HONOLULU, Hawaii (HawaiiNewsNow) - Democratic presidential candidate Tulsi Gabbard didn’t hold back Friday in her response to former Secretary of State Hillary Clinton’s claim that the Russians are “grooming” the Hawaii Congresswoman to run as a third-party candidate.
In a tweet on Friday, Gabbard called Clinton “the queen of warmongers” and the “personification of the rot that has sickened the Democratic Party for so long.”
On Twitter, Gabbard also wrote:
“From the day I announced my candidacy, there has been a concerted campaign to destroy my reputation. We wondered who was behind it and why. Now we know — it was always you, through your proxies and powerful allies in the corporate media and war machine, afraid of the threat I pose.
“It’s now clear that this primary is between you and me. Don’t cowardly hide behind your proxies. Join the race directly.”
Gabbard’s comments were in response to Clinton’s criticism of the White House hopeful, saying she’s too cozy with the Russians ― or at least Russian interests. Others have also made the same claim.
“I’m not making any predictions, but I think they’ve got their eye on somebody who is currently in the Democratic primary and are grooming her to be the third-party candidate,” Clinton said, during a podcast interview with former campaign manager David Plouffe.
“She’s the favorite of the Russians. They have a bunch of sites and bots and other ways of supporting her so far.”
On Friday, Gabbard reiterated that she will not run as a third-party candidate.
“I am working hard to become the Democratic nominee to defeat Donald Trump,” Gabbard said.
Clinton did not name Gabbard on the podcast, but none of the other female presidential candidates has been accused of being boosted by Russia.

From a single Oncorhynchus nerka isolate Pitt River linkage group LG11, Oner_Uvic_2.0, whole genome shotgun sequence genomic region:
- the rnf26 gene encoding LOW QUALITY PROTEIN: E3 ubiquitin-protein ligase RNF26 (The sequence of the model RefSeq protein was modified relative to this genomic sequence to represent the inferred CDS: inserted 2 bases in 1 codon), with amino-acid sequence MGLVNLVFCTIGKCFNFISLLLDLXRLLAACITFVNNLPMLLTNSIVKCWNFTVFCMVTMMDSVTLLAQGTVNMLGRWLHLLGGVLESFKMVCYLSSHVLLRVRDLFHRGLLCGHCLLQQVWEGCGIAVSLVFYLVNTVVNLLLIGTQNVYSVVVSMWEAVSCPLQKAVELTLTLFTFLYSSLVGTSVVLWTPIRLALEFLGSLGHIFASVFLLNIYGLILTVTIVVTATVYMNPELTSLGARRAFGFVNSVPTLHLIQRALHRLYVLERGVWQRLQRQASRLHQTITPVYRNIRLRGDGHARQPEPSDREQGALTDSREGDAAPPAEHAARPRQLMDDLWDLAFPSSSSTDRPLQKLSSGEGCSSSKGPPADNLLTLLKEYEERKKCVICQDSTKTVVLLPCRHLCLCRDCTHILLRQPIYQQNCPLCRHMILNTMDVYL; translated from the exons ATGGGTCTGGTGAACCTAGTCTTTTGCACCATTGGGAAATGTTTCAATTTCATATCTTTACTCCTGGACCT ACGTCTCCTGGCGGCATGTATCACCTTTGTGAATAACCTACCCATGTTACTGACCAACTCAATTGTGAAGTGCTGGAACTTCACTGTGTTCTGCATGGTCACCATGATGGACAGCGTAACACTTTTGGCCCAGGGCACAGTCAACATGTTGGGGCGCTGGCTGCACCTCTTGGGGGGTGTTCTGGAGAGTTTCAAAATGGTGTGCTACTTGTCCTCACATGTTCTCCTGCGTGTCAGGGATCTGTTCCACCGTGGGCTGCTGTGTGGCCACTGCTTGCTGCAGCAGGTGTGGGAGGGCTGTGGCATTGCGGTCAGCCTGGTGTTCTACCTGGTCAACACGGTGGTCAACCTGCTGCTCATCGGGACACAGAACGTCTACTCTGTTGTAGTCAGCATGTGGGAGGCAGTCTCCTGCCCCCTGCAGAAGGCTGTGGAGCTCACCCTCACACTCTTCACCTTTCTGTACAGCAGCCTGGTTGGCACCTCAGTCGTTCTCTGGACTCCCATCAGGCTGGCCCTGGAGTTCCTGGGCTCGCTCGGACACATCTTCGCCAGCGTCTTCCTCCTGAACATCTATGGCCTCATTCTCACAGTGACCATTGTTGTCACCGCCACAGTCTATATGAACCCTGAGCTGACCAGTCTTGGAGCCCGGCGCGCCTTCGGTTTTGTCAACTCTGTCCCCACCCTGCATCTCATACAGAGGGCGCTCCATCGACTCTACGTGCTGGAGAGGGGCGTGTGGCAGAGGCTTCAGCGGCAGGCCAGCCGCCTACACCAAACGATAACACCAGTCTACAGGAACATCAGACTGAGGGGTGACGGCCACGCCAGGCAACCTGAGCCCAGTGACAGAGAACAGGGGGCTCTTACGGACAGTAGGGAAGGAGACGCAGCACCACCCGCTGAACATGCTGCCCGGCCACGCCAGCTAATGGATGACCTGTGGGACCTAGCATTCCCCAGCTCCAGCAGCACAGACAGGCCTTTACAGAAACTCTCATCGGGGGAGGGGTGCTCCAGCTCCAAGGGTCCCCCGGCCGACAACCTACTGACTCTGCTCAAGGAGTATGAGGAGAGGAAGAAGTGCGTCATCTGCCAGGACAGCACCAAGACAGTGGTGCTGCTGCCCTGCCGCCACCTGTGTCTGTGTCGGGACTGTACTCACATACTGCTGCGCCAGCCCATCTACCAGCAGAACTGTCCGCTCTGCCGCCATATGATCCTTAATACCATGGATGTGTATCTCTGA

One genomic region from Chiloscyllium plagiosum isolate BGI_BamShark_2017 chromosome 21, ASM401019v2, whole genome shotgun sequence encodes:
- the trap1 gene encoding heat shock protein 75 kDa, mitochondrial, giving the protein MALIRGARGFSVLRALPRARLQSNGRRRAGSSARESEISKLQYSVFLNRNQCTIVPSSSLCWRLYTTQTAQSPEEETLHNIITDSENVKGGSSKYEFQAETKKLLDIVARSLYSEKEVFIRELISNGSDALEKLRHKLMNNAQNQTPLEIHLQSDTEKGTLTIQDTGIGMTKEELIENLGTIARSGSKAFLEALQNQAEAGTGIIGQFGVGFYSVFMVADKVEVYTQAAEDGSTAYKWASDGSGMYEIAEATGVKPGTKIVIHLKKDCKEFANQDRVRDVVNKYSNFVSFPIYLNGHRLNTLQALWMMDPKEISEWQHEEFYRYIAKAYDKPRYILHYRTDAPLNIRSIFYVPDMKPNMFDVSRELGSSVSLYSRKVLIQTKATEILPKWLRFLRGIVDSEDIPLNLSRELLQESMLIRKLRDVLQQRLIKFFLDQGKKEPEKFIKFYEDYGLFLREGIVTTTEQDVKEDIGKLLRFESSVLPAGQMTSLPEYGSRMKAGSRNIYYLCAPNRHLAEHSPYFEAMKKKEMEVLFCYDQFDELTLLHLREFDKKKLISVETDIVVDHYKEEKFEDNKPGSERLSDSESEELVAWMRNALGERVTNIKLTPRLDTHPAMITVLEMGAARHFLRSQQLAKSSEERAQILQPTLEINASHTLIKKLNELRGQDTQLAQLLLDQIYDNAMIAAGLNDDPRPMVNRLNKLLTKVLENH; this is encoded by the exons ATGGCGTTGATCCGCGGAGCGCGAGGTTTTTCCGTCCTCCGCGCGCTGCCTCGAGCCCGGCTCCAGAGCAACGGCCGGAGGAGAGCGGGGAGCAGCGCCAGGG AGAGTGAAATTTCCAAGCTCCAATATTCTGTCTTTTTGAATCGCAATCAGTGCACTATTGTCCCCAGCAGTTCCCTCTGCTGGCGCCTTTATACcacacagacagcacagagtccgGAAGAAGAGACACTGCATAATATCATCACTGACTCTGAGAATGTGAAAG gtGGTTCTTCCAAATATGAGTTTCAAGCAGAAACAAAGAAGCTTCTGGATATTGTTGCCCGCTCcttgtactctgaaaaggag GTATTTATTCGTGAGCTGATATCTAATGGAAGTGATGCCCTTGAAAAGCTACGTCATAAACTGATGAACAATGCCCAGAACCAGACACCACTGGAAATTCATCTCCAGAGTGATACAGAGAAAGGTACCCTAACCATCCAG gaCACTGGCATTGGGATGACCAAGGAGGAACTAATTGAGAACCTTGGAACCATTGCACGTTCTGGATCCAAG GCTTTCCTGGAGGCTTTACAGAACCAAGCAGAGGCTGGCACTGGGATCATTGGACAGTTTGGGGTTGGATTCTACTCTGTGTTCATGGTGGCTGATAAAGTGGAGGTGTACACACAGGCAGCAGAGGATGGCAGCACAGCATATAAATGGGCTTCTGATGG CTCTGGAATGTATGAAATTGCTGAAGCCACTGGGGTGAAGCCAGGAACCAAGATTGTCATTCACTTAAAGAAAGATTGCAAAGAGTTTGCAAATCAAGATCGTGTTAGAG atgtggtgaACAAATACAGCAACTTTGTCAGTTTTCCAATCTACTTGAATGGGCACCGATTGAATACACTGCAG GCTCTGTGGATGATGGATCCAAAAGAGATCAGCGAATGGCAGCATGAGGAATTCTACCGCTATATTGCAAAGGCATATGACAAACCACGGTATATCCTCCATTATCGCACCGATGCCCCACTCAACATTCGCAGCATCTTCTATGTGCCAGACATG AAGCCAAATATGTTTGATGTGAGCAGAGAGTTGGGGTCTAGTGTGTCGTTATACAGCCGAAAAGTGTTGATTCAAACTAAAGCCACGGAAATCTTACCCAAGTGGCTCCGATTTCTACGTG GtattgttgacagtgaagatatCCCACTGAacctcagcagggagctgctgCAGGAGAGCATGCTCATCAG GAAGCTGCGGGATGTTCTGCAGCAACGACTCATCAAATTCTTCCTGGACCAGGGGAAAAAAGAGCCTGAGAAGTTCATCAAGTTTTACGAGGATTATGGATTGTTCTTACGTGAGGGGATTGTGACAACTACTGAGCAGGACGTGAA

When Clinton’s spokesman was asked if she meant Gabbard, he responded, “If the nesting doll fits.”
Gabbard has been trying to fight growing claims that she’s being supported by Russia.
In the fourth Democratic presidential debate on Tuesday, Gabbard claimed The New York Times and CNN were waging a “smear campaign” against her.
She said the media companies ― which hosted the debate in Ohio ― were trying to paint her as a “Russian asset” and apologist of Syrian dictator Bashar al Assad.
The Hawaii representative has also sharply criticized a New York Times article that appeared under the headline, “What, exactly, is Tulsi Gabbard up to?”
The article raised concerns about her support from white nationalists and “alt-right internet stars,” along with “supportive signs from online bot activity and the Russian news media.”
The pointed comments from Gabbard are perhaps unusual for any candidate, but all the more unusual coming from a Hawaii representative who has said her campaign is being run with aloha.
In fact, she called the kick-off announcement for her presidential campaign “the aloha launch.”
This story will be updated.